There is an old saying that goes “Those who can, do. Those who can’t, teach.”
If you’re in the education profession, and take offense to this (like I do!), then there is a variation that is more your (and my!) speed: “Those who can, teach. Those who can’t, pass laws about teaching.”
On its face, U.S. Senator John Kennedy (R-La.) has an idea to get lawmakers to see just what teachers go through every day. Kennedy has submitted Senate Resolution 356 in an attempt to raise awareness and pitch an idea that would put lawmakers closer to the front lines in the war for education.
S.Res.356 – A resolution expressing the sense of the Senate that Members of Congress should substitute teach at least 1 day per year in a public school to gain firsthand knowledge on how to address the prevailing challenges facing educators and how to remove obstacles to learning for students.
According to Congress.gov, the resolution was submitted on December 11 and made it to the floor, where it was considered and passed with a voice vote.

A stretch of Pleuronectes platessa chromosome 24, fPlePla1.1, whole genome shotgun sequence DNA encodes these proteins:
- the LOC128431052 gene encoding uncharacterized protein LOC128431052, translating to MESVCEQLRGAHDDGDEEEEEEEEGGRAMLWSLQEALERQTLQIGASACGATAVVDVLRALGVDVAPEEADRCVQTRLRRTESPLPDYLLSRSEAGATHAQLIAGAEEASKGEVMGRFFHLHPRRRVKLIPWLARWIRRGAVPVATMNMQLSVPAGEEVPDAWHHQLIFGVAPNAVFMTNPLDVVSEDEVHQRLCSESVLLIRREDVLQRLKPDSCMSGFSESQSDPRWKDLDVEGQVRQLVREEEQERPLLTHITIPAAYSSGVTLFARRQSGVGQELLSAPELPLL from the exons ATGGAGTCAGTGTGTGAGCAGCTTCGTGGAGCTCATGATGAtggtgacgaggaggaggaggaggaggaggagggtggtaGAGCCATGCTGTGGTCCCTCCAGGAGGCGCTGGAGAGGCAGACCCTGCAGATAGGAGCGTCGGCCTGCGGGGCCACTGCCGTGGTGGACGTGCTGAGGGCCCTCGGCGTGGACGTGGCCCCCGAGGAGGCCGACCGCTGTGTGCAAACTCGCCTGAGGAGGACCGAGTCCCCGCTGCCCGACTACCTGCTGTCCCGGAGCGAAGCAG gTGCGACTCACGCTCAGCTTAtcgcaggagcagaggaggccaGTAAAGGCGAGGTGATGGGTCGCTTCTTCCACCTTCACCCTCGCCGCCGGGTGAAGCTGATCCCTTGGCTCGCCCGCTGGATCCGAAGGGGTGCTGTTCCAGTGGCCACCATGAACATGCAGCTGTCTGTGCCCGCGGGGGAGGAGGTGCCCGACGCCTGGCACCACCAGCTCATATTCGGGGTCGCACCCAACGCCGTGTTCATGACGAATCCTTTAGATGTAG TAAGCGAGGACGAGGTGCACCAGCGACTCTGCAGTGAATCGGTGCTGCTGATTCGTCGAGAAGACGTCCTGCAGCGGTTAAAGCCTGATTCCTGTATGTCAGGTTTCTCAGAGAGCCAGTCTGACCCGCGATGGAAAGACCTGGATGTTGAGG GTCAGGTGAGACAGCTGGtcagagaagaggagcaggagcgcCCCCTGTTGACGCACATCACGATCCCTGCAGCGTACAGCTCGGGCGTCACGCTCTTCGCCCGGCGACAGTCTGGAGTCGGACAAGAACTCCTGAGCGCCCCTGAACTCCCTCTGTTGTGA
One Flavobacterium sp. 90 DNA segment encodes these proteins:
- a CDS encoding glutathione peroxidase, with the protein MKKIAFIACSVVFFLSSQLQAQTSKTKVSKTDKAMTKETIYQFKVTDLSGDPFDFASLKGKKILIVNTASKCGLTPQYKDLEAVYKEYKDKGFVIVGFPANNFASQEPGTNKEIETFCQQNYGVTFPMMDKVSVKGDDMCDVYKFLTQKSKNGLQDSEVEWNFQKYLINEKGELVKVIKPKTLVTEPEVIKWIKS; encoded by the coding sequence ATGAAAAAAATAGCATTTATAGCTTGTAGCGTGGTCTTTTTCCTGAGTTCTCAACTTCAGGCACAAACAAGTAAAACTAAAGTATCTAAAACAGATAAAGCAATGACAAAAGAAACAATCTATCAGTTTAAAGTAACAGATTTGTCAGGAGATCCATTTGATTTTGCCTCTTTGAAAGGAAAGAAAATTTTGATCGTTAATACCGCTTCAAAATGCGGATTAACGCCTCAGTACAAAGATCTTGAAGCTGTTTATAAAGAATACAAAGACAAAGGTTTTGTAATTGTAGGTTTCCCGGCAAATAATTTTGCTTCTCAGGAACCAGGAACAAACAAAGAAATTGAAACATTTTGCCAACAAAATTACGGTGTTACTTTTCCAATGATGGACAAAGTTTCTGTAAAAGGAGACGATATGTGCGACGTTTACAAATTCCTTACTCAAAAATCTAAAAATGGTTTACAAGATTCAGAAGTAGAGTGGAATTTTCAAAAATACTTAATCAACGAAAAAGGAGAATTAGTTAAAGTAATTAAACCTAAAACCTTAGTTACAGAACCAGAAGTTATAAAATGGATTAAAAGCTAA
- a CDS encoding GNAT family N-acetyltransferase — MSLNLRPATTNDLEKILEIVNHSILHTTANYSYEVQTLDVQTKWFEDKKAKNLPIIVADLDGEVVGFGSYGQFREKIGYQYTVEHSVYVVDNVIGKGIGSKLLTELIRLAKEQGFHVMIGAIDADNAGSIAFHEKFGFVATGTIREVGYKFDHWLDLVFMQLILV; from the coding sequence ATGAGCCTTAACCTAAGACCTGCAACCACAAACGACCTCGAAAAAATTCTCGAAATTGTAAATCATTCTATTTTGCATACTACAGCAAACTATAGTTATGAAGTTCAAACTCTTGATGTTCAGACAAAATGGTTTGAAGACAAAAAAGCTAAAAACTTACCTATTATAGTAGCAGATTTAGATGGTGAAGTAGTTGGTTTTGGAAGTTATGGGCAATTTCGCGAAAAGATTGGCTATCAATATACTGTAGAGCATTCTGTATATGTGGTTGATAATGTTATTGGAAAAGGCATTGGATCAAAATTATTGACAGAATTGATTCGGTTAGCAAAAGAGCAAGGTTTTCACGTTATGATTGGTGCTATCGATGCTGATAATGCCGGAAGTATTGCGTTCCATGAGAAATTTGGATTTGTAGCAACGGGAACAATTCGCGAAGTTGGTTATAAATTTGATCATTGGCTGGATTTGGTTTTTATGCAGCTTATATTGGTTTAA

So, as well-intentioned as Kennedy’s resolution may be, it is little more than an acknowledgment that teachers do go through some tough times. It is not, however, a solution to get lawmakers to better understand the challenges of the classroom.
First of all, it’s a resolution. Those, frankly, mean nothing. There is rarely a game-changing resolution coming from a legislative body. Resolutions are lip service to issues, and nothing more.
But, had this been a policy proposal or even an attempt at adding this to law, one day per year? That is nowhere near enough time to learn what teachers go through day in and day out.
Now, if Kennedy wanted to offer a real solution, then get Congress to pass a rule that Representatives and Senators have to spend no less than three days per recess substituting in classrooms in their districts/states. Different ones, too, with different performance levels and different school grades. Spend a day in an “A” school and then go work a day in a “D” school, for example.
But, a resolution saying folks in Congress should spend one day per year in a classroom? That doesn’t solve any problems at all, and Kennedy very likely knows that.
The teaching profession has a lot of struggles that lawmakers should get to see and maybe even experience. But, they aren’t always in every classroom every day. They are spread out over days and weeks and even months. That has to be experienced if you want to get a grasp of it, and you have to spend more than eight hours with these kids, teachers, schools, and communities in order to come close.
Lip service and resolutions simply won’t cut it.